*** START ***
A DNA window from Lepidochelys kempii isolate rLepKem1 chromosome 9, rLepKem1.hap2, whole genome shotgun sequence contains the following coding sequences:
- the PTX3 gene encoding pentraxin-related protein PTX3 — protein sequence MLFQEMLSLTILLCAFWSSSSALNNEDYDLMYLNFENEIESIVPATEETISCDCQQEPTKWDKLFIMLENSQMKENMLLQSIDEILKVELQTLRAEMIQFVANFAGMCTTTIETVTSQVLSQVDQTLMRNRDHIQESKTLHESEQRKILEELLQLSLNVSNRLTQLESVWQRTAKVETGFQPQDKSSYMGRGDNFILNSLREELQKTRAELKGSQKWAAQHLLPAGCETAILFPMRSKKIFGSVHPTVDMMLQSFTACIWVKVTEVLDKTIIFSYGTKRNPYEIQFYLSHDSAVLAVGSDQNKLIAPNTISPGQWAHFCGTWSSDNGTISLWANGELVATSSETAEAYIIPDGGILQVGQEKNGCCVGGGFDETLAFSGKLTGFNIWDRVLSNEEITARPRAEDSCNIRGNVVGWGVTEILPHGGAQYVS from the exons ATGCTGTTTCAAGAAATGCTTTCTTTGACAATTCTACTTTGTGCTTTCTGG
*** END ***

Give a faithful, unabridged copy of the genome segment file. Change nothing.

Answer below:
A DNA window from Lepidochelys kempii isolate rLepKem1 chromosome 9, rLepKem1.hap2, whole genome shotgun sequence contains the following coding sequences:
- the PTX3 gene encoding pentraxin-related protein PTX3 — protein sequence MLFQEMLSLTILLCAFWSSSSALNNEDYDLMYLNFENEIESIVPATEETISCDCQQEPTKWDKLFIMLENSQMKENMLLQSIDEILKVELQTLRAEMIQFVANFAGMCTTTIETVTSQVLSQVDQTLMRNRDHIQESKTLHESEQRKILEELLQLSLNVSNRLTQLESVWQRTAKVETGFQPQDKSSYMGRGDNFILNSLREELQKTRAELKGSQKWAAQHLLPAGCETAILFPMRSKKIFGSVHPTVDMMLQSFTACIWVKVTEVLDKTIIFSYGTKRNPYEIQFYLSHDSAVLAVGSDQNKLIAPNTISPGQWAHFCGTWSSDNGTISLWANGELVATSSETAEAYIIPDGGILQVGQEKNGCCVGGGFDETLAFSGKLTGFNIWDRVLSNEEITARPRAEDSCNIRGNVVGWGVTEILPHGGAQYVS from the exons ATGCTGTTTCAAGAAATGCTTTCTTTGACAATTCTACTTTGTGCTTTCTGG